Tracking Online Behavior to Combat Terror in the U.K.

120px-Stasi_Spy_Camera.jpgAs of last week, all Internet traffic in the United Kingdom will be archived for a year’s time. The British government has adopted the European Union directive requiring Internet access providers to store their users’ email traffic (i.e., the authors, date, and time of messages, not the messages themselves), VoIP calls (traditional phone calls are already monitored pursuant to previously adopted EU directive), and web surfing. Hundreds of public agencies, including law enforcement, will have access to data reservoirs teeming with personal information to fight “crime and terrorism.” The U.K. is poised to amass more data from the private sector in the name of counter-terrorism, considering proposals to require social networking sites, such as Facebook, to retain its British users’ records. The British government has adopted a threat model of governance: emergencies demand extraordinary measures to protect security, no matter the cost to other liberties.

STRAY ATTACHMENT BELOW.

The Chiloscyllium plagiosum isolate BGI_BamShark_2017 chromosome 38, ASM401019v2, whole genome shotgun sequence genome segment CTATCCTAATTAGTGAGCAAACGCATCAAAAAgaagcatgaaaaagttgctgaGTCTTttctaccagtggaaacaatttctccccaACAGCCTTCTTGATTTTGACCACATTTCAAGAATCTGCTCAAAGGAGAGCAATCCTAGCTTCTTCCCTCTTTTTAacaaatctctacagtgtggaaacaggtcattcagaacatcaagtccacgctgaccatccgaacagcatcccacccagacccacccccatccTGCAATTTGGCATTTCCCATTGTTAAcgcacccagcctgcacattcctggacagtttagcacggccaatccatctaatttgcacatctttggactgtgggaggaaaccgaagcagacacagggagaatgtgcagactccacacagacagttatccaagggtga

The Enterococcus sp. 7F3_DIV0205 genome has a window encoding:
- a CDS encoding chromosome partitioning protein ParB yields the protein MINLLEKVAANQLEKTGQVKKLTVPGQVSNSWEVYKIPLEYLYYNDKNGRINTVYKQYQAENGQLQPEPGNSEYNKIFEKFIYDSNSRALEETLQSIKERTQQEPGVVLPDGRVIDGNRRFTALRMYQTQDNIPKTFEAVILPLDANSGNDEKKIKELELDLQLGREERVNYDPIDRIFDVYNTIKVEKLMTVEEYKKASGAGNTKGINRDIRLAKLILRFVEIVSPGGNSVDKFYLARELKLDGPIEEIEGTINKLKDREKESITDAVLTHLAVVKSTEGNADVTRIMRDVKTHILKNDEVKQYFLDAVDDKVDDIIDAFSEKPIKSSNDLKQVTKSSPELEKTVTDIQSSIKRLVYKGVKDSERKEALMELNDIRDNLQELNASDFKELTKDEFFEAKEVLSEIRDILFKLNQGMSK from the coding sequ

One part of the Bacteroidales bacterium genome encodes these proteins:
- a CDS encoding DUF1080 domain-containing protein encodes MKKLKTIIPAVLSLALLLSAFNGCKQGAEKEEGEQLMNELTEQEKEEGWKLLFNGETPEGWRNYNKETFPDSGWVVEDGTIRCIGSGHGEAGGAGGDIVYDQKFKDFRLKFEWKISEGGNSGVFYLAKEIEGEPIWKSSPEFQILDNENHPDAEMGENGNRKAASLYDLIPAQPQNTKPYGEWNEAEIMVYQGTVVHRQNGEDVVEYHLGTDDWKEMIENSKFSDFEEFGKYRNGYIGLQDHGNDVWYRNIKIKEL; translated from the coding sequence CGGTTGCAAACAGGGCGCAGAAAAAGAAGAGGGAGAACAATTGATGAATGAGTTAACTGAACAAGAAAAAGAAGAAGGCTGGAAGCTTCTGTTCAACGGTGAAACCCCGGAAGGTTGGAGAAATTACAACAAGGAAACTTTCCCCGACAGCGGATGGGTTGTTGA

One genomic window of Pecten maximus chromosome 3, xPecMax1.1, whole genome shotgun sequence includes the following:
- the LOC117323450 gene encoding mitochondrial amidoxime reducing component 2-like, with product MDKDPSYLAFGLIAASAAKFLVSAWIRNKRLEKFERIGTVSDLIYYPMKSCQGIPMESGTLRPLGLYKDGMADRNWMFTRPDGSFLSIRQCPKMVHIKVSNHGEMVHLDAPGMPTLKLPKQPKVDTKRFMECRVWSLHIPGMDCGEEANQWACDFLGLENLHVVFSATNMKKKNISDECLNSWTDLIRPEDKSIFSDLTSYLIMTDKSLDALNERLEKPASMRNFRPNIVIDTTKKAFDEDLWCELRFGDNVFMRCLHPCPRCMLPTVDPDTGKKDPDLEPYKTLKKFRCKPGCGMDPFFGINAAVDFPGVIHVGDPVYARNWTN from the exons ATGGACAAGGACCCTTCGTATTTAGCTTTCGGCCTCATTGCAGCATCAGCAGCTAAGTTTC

The Obama Administration may not be as opposed to the U.K. approach as might be assumed. In the same week that the British adopted data retention as part of its anti-terror strategy, the Department of Justice vigorously defended the National Security Agency’s surveillance of countless Americans. In Jewel v. NSA, Electronic Frontier Foundation’s lawsuit challenging the National Security Agency’s warrantless wiretapping of Americans, the DOJ invoked the state secrets doctrine, insisting that the case must be dismissed without further inquiry in order to prevent “exceptionally grave harm to national security.” The DOJ also argued that the U.S. Patriot Act immunizes the U.S. from liability under federal wiretapping laws and the Stored Communications Act, going even further than the Bush Administration’s invocation of sovereign immunity for FISA violations. The emergency model of executive power may be here to stay.

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